Wednesday, June 25, 2014


We love it or hate it but it's everywhere. Whether part of a formal process within a job or just advice offered by friends & family, we give it and hear it all the time. It's part of the mentoring process, part of building trust and a mirror in which we can grow and make choices.

The trick is how to distinguish between good feedback and unmerited commentary or criticism?

If I receive unsolicited feedback, and the giver doesn't ask if I'm open to hearing her comments, I will often disregard the advice or idea just because I'm human. I get defensive; it may not play to what I want to hear that moment; or I may not like the giver.

The way I balance feedback is by asking it for it. I create the opportunity and request thoughtful input.
Feedback is often most useful when we ask for it, listen to it, and action it. The action can be as small as thinking it through or as large as trying something new.

Without feedback, I would never have started wearing blue… never applied for a certain job… never re-considered a word choice…

Feedback won't change…but we can.

Thursday, June 19, 2014

small talk (ick)

I am not good at small talk. I prefer to listen than search my brain (which will have suddenly gone blank) for something innocuous to say. So called "safe" topics (like the weather) make me sound silly. I tend to dive into topics about which I have passion and say trite things about those which don't bother me at the moment… usually making no new friends with those for whom the trite is their current passion.

Small talk is meant to "break the ice" with strangers and allow for connections points to emerge. It serves a great purpose.

Given it's patio season /garden party time, small talk opportunities are ramping up. I'm reviewing my previous posts and figuring out some good opening lines that, hopefully, will kick start someone else into talking and I can settle in and listen.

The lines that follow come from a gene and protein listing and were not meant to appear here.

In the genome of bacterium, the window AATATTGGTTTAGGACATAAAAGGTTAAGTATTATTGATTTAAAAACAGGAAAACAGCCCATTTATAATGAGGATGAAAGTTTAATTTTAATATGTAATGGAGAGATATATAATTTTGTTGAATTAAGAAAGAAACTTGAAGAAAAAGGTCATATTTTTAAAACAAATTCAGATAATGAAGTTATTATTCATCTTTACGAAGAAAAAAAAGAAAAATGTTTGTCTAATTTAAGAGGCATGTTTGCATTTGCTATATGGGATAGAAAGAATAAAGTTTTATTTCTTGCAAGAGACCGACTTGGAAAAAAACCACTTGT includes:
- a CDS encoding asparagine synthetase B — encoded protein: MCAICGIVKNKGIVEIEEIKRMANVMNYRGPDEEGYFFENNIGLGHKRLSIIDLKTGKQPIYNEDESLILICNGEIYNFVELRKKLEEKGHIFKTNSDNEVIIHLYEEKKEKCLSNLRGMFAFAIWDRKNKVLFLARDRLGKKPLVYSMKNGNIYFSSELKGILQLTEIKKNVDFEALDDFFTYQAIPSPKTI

Wednesday, June 11, 2014

When you are busy, ask more questions

It seems like the faster we go, the less we question what we are doing or why. Yet, many agree it takes more effort to undo /correct than it does to take an extra moment the first time around.

Here's some simple advice, often forgotten, that my kid prompted me with the other day:
"Why is this important?" (vision, risks, urgency)
"Who can help?" (dependencies, support, impacts)

Ask yourself. Ask your manager when getting an assignment. Ask your co-worker who is racing about. Ask your kid stuck on homework. As your friends…

Maybe you'll save time taking time?

Thursday, June 5, 2014

Easier to give than receive

That's true of advice and career help. It's often easiest to offer an opinion than hear one; it's easier to help someone make a connection or re-evaluate a career choice than give similar direction to yourself.

Why might that be?

Partially because our own insecurities get in the way? Because, when we're at a cross-roads, there are often more questions than a sense of direction?

The next time I offer advice or guidance, I will try and remember it's hard to receive…even when it's requested. I will also remember that asking for help or advice can be a great strength if I genuinely want what's offered.

The question I'm asking you today is: how do you know when it's time to re-evaluate?

Tuesday, June 3, 2014


Yup, not a usual topic for mentoring or networking but certainly a key factor in how/why one builds community.

There are all kinds of definitions but this post is just about the one where you're surrounded by teams, friends or other communities and you still feel isolated. That kind of loneliness can last a day or a lifetime (or feel like a lifetime).

Loneliness can be self-imposed or be a matter of circumstance. It doesn't really matter the reason if one is feeling lonely.

Networks are not a buffer against being lonely. Friends are. Family is. Friends and families are networks and communities by definition but, when feeling lonely, sometimes strangers and acquaintances are easier to talk with - they won't necessarily push for action or challenge the facts of the story. These conversations are how work relationships can progress to friendship or just make things awkward. Measure the risks and make a decision that works best for you.

Basically, reaching out when feeling lonely is a great thing to do. If, like me, you have days where it's just easier to acknowledge being lonely and not reach out, that's fine too. We build communities in advance of a crisis, small or large, so there is help if we want it during.